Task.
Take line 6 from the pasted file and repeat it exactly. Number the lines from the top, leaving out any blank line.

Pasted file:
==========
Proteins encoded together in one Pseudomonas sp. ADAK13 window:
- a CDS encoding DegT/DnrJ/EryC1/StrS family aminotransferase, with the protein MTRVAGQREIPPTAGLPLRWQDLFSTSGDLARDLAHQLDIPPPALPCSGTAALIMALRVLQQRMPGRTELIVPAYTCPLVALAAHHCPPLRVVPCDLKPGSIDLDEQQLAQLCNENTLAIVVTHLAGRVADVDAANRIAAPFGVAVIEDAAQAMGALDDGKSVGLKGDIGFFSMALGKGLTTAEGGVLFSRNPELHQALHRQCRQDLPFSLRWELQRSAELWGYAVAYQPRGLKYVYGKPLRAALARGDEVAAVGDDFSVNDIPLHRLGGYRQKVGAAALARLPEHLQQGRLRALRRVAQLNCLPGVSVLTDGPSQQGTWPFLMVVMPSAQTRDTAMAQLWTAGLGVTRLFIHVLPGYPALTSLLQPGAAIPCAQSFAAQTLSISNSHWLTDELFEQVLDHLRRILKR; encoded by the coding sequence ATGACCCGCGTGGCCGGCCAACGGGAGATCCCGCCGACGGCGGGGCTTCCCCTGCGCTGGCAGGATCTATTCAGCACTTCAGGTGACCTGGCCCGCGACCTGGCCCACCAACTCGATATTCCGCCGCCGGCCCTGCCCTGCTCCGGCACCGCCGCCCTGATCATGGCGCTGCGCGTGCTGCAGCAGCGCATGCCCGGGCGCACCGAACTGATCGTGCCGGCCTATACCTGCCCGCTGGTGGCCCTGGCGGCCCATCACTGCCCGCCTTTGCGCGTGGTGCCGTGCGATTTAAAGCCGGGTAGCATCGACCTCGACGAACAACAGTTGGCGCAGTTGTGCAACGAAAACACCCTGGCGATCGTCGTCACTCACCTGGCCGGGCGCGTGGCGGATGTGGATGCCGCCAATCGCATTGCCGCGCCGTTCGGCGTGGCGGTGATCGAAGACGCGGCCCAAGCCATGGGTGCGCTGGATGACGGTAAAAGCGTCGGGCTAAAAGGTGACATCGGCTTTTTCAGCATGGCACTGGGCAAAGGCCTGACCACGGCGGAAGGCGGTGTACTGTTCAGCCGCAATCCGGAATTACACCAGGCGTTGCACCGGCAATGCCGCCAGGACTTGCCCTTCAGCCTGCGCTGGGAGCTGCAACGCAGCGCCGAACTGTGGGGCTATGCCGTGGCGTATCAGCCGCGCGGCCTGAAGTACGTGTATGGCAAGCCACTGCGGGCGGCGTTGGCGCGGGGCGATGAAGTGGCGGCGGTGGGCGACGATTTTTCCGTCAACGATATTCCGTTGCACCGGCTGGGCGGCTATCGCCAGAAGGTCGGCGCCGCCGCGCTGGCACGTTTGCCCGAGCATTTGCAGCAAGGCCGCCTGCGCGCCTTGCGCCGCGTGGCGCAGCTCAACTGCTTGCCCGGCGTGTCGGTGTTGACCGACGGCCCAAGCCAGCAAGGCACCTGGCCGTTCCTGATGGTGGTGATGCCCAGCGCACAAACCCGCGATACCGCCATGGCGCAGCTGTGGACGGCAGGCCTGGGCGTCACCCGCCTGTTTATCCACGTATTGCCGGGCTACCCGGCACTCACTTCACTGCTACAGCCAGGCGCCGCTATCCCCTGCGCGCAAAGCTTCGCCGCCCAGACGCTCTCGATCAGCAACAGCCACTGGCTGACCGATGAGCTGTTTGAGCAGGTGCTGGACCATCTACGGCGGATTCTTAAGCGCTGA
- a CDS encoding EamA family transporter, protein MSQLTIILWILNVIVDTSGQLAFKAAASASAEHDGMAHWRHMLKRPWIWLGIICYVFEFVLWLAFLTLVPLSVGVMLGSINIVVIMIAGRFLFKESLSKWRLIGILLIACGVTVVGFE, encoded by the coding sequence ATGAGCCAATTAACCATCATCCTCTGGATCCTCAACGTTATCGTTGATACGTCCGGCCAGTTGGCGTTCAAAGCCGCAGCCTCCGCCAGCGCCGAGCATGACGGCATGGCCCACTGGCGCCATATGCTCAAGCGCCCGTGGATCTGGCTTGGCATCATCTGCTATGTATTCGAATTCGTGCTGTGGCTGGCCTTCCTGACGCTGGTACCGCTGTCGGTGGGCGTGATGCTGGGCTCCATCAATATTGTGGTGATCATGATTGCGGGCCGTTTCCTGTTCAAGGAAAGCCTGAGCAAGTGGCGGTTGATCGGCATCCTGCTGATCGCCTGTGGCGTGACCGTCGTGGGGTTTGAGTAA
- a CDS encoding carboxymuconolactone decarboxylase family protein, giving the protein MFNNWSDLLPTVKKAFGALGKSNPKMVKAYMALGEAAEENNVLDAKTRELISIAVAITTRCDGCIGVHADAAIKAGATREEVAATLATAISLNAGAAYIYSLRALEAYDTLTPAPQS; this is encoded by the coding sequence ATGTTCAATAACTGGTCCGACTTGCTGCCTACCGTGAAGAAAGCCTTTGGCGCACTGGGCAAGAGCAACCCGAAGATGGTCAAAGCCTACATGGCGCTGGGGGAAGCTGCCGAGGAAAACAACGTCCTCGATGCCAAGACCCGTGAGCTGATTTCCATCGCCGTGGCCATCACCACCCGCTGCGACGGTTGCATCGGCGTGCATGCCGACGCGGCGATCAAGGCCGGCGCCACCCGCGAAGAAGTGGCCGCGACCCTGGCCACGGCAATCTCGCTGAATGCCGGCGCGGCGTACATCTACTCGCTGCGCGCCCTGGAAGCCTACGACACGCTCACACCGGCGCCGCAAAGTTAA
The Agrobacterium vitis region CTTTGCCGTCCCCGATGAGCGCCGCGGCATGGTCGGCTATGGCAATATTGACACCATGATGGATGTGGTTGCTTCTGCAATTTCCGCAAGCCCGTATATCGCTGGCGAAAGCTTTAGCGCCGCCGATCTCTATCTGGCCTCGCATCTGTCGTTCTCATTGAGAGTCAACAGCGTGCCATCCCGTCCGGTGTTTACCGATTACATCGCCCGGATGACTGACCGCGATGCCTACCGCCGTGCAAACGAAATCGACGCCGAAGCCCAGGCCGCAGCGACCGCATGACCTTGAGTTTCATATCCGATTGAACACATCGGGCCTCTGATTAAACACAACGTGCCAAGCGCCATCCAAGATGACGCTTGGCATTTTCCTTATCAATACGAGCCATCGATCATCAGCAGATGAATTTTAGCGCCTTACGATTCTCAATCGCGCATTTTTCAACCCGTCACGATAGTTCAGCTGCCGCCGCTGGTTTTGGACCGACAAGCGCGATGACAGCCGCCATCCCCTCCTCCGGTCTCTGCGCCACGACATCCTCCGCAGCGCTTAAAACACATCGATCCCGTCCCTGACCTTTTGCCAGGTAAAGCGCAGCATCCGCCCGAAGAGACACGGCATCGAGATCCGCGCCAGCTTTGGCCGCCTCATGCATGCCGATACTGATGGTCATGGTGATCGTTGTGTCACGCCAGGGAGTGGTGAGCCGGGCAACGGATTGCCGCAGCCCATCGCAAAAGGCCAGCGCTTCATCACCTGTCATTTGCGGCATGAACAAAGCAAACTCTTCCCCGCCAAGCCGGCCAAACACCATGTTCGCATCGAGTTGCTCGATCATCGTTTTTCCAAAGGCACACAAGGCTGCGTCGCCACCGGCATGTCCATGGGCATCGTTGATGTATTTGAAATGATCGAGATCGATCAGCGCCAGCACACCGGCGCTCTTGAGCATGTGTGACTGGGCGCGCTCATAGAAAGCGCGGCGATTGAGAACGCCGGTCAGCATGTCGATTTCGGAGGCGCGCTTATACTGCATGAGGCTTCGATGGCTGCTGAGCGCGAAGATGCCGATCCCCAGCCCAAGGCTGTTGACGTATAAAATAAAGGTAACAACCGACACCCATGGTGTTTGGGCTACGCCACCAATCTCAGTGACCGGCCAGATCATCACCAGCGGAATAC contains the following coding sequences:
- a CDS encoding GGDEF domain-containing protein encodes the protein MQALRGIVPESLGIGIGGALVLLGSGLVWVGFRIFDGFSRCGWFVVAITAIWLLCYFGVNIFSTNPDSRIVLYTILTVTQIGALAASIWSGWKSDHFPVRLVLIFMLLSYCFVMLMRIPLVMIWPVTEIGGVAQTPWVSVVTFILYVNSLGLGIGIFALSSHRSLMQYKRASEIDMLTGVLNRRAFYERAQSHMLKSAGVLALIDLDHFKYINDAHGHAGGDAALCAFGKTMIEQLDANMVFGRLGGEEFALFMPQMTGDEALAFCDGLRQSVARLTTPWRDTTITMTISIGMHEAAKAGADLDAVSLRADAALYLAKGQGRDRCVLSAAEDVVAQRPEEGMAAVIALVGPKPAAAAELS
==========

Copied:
- a CDS encoding GGDEF domain-containing protein encodes the protein MQALRGIVPESLGIGIGGALVLLGSGLVWVGFRIFDGFSRCGWFVVAITAIWLLCYFGVNIFSTNPDSRIVLYTILTVTQIGALAASIWSGWKSDHFPVRLVLIFMLLSYCFVMLMRIPLVMIWPVTEIGGVAQTPWVSVVTFILYVNSLGLGIGIFALSSHRSLMQYKRASEIDMLTGVLNRRAFYERAQSHMLKSAGVLALIDLDHFKYINDAHGHAGGDAALCAFGKTMIEQLDANMVFGRLGGEEFALFMPQMTGDEALAFCDGLRQSVARLTTPWRDTTITMTISIGMHEAAKAGADLDAVSLRADAALYLAKGQGRDRCVLSAAEDVVAQRPEEGMAAVIALVGPKPAAAAELS